Early detection of mental health conditions, dementia and learning disabilities - The Care Certificate

Understand the importance of early detection of mental health conditions, dementia and learning disabilities

This page is designed to answer the following questions:

Early detection of a mental health condition, dementia or learning disability can have several benefits:

  • Individuals can get the right information and support – this could include support groups, counselling and financial help.
  • Individuals can identify and utilise treatments – this can include medication, counselling or CBT.
  • Individuals can plan for the future – advance care planning means an individual can record their wishes whilst they are most able including how they want to be cared for and appointing powers of attorney.
  • There is no more uncertainty – living with symptoms such as memory loss or hallucinations can be upsetting if the cause is unknown but having an accurate diagnosis can help an individual to understand why they are happening and how to move forward.

When an individual is diagnosed with a mental health condition, dementia or learning disability, it is important that their care and support is assessed using a person-centred approach and any necessary adjustments made.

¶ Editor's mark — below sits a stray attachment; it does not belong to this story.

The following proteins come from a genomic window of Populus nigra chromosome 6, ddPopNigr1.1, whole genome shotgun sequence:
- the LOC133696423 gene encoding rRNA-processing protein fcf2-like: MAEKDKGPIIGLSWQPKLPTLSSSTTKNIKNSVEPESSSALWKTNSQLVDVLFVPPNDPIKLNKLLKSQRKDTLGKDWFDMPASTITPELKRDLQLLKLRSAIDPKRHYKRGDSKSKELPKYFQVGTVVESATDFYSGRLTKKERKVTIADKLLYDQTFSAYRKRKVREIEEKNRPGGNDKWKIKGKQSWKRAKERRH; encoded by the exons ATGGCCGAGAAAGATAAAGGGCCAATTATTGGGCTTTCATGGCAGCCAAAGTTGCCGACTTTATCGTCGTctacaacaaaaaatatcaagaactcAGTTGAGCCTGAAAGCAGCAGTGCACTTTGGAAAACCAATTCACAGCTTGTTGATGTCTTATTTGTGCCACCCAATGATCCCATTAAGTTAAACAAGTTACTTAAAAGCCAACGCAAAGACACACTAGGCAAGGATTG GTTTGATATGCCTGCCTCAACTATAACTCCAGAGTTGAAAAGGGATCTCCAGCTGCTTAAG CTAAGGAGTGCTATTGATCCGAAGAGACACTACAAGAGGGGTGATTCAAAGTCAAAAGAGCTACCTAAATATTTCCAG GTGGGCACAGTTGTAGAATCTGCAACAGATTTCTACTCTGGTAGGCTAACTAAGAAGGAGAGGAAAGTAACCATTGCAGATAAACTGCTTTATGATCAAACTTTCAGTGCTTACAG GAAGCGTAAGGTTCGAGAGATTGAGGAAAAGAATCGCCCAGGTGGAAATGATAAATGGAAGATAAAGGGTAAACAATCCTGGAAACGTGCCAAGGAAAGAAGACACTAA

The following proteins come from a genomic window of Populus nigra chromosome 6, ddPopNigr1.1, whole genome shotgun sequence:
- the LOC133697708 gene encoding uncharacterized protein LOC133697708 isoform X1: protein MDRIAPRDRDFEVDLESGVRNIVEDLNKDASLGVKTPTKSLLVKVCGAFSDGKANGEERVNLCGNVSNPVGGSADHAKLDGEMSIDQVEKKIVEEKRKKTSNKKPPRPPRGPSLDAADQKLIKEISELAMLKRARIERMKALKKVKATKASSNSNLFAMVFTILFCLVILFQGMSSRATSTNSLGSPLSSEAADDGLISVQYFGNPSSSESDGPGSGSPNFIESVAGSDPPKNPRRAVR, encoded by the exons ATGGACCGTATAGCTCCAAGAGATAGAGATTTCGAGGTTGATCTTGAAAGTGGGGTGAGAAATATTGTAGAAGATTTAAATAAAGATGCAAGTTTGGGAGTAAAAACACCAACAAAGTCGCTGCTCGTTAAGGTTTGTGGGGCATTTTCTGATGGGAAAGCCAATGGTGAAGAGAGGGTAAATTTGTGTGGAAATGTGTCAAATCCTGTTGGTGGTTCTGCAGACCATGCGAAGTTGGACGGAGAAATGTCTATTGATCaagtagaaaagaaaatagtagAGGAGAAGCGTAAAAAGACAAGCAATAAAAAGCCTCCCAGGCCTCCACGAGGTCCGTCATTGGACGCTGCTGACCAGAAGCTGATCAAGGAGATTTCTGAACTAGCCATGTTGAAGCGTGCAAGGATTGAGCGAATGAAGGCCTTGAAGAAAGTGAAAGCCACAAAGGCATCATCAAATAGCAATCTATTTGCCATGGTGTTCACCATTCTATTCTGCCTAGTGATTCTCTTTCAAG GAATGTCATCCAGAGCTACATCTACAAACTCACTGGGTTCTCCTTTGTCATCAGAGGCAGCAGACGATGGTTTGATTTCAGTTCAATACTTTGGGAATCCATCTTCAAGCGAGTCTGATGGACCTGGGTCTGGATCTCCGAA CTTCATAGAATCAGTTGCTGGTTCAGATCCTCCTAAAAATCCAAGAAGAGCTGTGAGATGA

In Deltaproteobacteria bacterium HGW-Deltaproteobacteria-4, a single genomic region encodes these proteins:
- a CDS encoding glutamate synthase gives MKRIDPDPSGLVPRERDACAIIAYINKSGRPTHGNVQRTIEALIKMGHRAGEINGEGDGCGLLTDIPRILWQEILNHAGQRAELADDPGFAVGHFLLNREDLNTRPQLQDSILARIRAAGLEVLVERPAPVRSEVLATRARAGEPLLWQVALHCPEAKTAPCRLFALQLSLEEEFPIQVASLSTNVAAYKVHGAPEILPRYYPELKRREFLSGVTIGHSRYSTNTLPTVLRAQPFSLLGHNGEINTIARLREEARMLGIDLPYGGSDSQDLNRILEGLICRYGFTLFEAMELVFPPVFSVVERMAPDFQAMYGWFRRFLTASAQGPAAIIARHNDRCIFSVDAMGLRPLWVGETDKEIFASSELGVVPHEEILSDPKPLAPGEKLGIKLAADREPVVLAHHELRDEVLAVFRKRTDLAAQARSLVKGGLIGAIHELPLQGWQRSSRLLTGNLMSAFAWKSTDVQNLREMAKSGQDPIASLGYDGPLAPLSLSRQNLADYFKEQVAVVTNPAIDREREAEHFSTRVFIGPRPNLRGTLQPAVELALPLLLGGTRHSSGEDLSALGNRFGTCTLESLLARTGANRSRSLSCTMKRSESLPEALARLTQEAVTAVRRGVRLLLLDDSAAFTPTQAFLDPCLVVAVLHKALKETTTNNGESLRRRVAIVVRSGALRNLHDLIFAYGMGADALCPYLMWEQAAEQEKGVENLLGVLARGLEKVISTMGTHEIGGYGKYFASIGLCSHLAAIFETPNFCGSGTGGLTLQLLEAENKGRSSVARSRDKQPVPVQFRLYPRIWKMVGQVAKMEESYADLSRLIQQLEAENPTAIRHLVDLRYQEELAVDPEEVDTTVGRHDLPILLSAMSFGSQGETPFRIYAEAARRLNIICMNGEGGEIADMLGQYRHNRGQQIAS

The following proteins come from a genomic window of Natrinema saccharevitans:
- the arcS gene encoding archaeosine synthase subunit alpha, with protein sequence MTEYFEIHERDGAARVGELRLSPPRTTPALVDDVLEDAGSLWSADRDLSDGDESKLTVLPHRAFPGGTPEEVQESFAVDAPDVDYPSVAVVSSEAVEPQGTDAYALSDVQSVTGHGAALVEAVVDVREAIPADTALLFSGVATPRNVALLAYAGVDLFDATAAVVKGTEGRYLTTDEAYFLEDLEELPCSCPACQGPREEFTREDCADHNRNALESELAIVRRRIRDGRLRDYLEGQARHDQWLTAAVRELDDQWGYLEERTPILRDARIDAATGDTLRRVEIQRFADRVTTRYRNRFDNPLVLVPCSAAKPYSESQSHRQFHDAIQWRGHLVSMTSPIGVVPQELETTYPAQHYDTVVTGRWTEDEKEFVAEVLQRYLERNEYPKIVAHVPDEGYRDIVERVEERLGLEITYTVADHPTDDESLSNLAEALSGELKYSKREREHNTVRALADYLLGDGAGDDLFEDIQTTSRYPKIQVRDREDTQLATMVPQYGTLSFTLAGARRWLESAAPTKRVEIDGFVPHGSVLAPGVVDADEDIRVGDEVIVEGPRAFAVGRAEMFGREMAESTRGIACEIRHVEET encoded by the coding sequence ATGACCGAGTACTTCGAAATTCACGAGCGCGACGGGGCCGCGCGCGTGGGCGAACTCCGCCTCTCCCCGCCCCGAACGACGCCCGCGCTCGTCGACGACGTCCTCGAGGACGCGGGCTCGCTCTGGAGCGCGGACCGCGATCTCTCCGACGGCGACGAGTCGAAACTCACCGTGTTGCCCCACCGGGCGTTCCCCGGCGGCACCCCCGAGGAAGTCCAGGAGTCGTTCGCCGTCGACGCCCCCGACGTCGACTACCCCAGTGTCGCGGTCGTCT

For example, an individual that is diagnosed with depression may need their care staff to prompt and encourage them to take their medication and maintain a positive attitude around them to prevent them becoming low.

An individual diagnosed with dementia may require information about advance care planning and have their wishes for the future recorded whilst they still have the mental capacity to make their own decisions so that their voice is available for any future decisions that may need to be made about them.

An individual diagnosed with a learning disability may find it useful to learn Makaton to help with communication, which means that their care staff would also need to learn it, too.

It is important to understand that the care requirements of individuals with mental health conditions, dementia and learning disabilities will change over time. Psychosis, depression and anxiety may be manageable with medication or therapy for periods of time but an event may trigger a relapse, which can result in changes to an individual’s behaviour and their needs. An individual with a learning disability may develop more and more independent living skills and require less support as they get older. As there is currently no cure, it is inevitable that individuals with dementia will become less independent over time and require more support.

 

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